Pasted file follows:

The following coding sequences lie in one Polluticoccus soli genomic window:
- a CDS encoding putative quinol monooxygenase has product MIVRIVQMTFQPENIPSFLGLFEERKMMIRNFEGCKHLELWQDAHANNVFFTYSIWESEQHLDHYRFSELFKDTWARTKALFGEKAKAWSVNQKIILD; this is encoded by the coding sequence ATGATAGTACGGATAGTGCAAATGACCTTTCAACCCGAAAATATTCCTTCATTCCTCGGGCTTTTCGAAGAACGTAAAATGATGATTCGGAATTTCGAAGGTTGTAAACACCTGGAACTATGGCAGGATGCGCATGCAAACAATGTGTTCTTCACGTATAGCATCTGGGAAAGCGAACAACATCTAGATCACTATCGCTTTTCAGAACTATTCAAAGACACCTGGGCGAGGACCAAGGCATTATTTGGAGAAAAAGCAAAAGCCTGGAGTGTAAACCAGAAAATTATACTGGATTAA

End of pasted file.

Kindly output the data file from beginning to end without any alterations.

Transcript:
The following coding sequences lie in one Polluticoccus soli genomic window:
- a CDS encoding putative quinol monooxygenase has product MIVRIVQMTFQPENIPSFLGLFEERKMMIRNFEGCKHLELWQDAHANNVFFTYSIWESEQHLDHYRFSELFKDTWARTKALFGEKAKAWSVNQKIILD; this is encoded by the coding sequence ATGATAGTACGGATAGTGCAAATGACCTTTCAACCCGAAAATATTCCTTCATTCCTCGGGCTTTTCGAAGAACGTAAAATGATGATTCGGAATTTCGAAGGTTGTAAACACCTGGAACTATGGCAGGATGCGCATGCAAACAATGTGTTCTTCACGTATAGCATCTGGGAAAGCGAACAACATCTAGATCACTATCGCTTTTCAGAACTATTCAAAGACACCTGGGCGAGGACCAAGGCATTATTTGGAGAAAAAGCAAAAGCCTGGAGTGTAAACCAGAAAATTATACTGGATTAA